A Big Bang in India!

comments 0

Comment

share

Share

0

Rate

Andy Tay Kah Ping's picture

A Big Bang in India!

The ‘Big Bang’ reforms, is just the right word some economists used to describe the recent economic proposals by India’s Prime Minister, Manmohan Singh, in the financial, energy and retail sectors. The description is apt. Firstly, similar to the big bang theory, India’s economic reforms are magnificent. One can expect an influx of foreign direct investments (FDIs) into India, boosting employment and promoting developments. Secondly, just as no one truly knows if the big bang theory led to life on Earth, no one knows for certain if India would commit to its reforms and execute them just like in 1991. However, it is worthy to note although the current social, economic and political forces within India differ from the 1990s, and challenges exist in implementing the reforms, they can be overcome with stronger recognition of the unique Indian culture, clamping down corruption and repairing relations between the federal and state governments.

One should remain optimistic that India’s economic reforms would be executed just like those in 1991 but with faster speed and stronger motivation. In contrast to 1991, India has made leaps in social developments that can facilitate unwavering decisions to execute the reforms. India has a rising number of young populations who are educated and well-connected through information technology. This group of young, potential leaders can help shape the nation’s responses to the introduced reforms. The influence of the young people can be observed in the recent rape case of Miss Jyoti, where young people paraded the streets with boards clamouring for gender equality. Such reactions to rape cases are shocking as women are still considered traditionally as object and the magnitude of the public sentiments is unprecedented. The huge public outrage stems not only from the appalling lack of respect for women and the substandard quality of the police, but also from the rising voices of the educated, young people who want to partake in shaping their nation’s policies. A more liberal and connected young population can show their support for the liberal economic policies through grassroots efforts such as informing their communities on the fruits of such reforms or even sharing on social media. Almost half of current India’s population is born in the past two decades1 and are too comfortable with near double digit economic progress that a reduced growth would hurt them. Demographic changes from the 1990s can thus help in accelerating reform implementations.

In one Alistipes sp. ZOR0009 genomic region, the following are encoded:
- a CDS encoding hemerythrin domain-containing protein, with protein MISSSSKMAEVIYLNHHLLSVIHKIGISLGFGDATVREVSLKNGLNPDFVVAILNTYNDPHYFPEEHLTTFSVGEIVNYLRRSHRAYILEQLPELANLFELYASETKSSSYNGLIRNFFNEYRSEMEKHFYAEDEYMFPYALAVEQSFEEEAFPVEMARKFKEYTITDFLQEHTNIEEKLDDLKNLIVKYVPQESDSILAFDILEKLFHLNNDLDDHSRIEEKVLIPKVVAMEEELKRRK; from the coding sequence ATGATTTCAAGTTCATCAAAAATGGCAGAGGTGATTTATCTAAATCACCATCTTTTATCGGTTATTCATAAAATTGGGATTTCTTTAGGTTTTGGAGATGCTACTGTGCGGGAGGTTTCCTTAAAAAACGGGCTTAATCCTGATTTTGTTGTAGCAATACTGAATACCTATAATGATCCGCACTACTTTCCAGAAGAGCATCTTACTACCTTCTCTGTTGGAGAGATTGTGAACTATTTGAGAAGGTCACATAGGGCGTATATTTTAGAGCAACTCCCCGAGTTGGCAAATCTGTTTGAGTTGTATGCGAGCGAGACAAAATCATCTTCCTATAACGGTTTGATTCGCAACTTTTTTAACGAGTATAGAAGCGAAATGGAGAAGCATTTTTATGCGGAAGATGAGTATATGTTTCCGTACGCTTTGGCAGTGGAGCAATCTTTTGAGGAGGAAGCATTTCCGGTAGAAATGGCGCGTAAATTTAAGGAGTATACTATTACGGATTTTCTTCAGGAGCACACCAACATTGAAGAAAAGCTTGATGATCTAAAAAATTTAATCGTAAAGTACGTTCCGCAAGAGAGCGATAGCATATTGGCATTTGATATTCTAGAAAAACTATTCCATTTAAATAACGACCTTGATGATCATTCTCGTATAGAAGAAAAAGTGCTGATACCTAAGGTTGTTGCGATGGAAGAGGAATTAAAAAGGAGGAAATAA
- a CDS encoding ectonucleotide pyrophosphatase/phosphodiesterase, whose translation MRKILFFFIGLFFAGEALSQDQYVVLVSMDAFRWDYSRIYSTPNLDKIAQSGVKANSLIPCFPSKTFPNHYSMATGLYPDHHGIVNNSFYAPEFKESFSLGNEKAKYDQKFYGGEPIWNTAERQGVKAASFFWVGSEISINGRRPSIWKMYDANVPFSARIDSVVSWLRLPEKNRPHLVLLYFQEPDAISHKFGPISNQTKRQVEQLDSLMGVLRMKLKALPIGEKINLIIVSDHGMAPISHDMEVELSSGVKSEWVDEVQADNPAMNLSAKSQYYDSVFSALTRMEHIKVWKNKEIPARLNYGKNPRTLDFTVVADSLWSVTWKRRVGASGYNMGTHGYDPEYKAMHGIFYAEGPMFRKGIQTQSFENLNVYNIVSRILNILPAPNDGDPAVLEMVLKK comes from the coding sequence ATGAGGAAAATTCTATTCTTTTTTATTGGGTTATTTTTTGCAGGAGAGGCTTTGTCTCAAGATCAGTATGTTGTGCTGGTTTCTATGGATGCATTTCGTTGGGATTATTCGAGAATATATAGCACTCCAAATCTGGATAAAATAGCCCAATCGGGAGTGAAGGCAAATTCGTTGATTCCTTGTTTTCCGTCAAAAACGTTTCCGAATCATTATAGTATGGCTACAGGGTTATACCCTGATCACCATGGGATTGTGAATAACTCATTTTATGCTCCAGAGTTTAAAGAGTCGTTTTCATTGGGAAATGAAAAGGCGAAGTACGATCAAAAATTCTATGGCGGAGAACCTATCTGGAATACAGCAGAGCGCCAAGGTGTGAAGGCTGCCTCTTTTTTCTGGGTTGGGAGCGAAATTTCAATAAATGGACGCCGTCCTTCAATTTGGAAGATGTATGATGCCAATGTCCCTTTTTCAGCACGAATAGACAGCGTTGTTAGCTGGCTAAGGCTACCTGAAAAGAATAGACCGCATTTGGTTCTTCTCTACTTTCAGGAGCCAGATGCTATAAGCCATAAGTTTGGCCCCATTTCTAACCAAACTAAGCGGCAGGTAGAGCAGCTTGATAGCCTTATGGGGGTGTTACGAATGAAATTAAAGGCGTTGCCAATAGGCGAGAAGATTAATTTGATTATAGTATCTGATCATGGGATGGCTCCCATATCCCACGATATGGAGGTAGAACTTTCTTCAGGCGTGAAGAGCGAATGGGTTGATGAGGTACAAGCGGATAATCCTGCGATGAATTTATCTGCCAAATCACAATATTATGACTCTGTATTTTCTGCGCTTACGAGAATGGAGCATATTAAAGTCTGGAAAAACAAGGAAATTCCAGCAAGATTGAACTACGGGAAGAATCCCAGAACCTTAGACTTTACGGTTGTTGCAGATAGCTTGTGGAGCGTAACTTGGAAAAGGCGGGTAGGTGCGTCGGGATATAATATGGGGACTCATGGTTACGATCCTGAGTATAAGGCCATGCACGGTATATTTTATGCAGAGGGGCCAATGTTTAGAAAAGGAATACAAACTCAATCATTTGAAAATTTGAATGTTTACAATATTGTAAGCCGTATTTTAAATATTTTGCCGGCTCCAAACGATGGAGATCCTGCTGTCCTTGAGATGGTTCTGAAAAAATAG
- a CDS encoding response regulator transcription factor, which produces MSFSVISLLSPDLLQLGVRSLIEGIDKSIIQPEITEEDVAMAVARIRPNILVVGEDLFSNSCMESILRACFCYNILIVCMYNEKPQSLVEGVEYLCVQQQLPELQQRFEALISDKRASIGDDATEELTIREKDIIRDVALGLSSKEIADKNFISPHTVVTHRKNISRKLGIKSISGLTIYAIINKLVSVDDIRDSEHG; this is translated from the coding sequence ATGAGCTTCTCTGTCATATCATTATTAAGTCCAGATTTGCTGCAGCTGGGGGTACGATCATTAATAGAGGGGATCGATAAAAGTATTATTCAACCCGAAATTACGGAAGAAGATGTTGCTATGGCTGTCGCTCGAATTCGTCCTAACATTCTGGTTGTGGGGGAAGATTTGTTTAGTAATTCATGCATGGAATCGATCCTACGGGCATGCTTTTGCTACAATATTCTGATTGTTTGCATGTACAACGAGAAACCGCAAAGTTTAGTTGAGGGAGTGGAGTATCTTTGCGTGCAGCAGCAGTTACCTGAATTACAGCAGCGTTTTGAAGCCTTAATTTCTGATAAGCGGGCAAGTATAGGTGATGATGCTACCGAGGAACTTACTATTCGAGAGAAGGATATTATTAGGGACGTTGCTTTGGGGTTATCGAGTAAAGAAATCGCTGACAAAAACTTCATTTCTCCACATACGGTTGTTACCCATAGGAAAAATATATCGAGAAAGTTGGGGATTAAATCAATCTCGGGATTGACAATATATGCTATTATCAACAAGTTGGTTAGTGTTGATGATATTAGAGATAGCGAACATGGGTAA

The economic advances Indians witnessed among different states of India and between India and China may help to execute the economic reforms too. China has made more significant leaps in socio-economic developments as compared to India because of the former’s open-door policies for FDIs. Indians are aware of their difference with China but they are ambitious2 and they remain hopeful to become the next leader on the international platform. Within India, citizens can see the positive impact of FDIs, unfortunately, from the contrasting state policies towards FDIs and the unequal developments of each state. Gujarat, under the leadership of Mr Modi, has been a popular destination for FDIs which helped spur infrastructure and environmental developments. Gujarat has also won awards for its Bus Rapid Transit System (BRTS) and its compressed natural gas policy. Indians know the perks of having open-door economic policies and individuals have migrated to flourishing states like Gujarat in search of employment.3 The popularity of Mr Modi and his liberal economic policies may point to the trend of rising number of people believing in the impact of more economic openness. Therefore, it may be expected that Indians’ hunger for employment could facilitate the implementations of the reforms with stronger motivation.